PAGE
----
Abstract: Background: Telomere length (TL) maintenance plays an important role in bladder cancer (BC) and prognosis. However the manifold influence of everyday life exposures and genetic traits on leucocyte TL (LTL), is not fully elucidated. Methods: Within the framework of a hospital-based case (n = 96)/control (n = 94) study (all Caucasian males), we investigated the extent to which LTL and BC risk were modulated by genetic polymorphisms and environmental and occupational exposures. Data on lifetime smoking, alcohol and coffee drinking, dietary habits and occupational exposures, pointing to aromatic amines (AAs) and polycyclic aromatic hydrocarbons (PAHs) were collected. Structural equation modelling (SEM) analysis appraised this complex relationships. Results: The SEM analysis indicates negative direct links (p < 0.05) between LTL with age, DNA adducts, alcohol and NAT2, and positive ones with coffee, MPO and XRCC3; and between BC risk (p < 0.01) with cigarettes, cumulative exposure to AAs and coffee, while are negative with LTL and age. There was evidence of indirect effects (p < 0.05) on BC risk, probably via LTL reduction, by age and NAT2 (positive link), MPO and XRCC3 (negative link). Conclusions: Our study supports evidence that LTL attrition is a critical event in BC. The new finding that LTL erosion depends on some preventable everyday life exposures genetically modulated, opens new perspectives in BC prevention.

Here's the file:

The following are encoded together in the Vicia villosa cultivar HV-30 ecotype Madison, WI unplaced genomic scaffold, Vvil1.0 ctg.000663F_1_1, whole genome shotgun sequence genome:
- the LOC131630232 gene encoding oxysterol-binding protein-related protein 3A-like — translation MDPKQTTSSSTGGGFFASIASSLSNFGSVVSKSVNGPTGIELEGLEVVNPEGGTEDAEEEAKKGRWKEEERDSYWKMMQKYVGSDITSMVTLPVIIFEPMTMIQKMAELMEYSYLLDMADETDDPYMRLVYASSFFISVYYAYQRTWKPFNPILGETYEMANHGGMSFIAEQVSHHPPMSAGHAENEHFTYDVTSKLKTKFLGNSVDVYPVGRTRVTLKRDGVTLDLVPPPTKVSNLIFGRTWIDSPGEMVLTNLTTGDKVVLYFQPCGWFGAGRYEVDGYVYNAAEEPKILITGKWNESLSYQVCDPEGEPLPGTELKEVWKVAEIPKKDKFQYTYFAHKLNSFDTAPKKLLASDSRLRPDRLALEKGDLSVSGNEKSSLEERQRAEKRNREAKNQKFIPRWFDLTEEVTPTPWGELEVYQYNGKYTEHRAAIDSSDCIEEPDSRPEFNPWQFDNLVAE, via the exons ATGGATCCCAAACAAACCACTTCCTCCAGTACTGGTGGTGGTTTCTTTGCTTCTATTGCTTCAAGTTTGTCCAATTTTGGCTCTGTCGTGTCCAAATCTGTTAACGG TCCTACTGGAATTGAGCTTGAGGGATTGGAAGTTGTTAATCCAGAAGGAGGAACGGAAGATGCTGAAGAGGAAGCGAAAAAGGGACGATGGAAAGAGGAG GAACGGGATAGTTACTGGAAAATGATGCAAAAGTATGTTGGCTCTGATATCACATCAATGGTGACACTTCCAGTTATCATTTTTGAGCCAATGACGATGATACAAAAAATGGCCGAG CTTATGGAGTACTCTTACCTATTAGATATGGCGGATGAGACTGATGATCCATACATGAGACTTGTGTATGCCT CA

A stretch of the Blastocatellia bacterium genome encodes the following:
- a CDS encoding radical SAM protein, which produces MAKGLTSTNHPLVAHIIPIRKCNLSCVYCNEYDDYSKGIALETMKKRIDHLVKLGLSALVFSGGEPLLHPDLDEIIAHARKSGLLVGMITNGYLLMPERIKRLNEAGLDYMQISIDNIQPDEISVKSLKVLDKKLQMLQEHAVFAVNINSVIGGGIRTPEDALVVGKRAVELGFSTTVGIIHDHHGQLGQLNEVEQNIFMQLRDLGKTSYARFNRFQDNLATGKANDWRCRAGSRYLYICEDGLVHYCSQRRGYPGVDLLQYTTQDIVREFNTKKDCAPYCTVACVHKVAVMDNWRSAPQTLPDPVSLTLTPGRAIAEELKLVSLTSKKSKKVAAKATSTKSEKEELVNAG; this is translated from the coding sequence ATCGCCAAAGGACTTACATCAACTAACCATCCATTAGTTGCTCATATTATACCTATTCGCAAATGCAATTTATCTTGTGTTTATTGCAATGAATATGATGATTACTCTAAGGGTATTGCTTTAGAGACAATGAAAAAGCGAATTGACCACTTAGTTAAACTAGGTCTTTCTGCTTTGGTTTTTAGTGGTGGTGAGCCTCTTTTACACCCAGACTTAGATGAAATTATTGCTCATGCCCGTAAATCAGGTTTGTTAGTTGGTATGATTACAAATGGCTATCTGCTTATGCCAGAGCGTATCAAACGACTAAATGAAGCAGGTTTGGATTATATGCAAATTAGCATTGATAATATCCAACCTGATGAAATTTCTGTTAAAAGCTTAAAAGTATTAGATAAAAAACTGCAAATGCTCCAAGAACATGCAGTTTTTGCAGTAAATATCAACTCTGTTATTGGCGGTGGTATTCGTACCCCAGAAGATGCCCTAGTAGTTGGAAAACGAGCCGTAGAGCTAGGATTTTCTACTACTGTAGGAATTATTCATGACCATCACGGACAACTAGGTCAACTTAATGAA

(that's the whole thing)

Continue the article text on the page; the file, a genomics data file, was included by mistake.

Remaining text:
|Titolo:||Relationship between Telomere Length, Genetic Traits and Environmental/Occupational Exposures in Bladder Cancer Risk by Structural Equation Modelling|
PORRU, Stefano (Corresponding)
|Data di pubblicazione:||2018|
|Appare nelle tipologie:||01.01 Articolo in Rivista|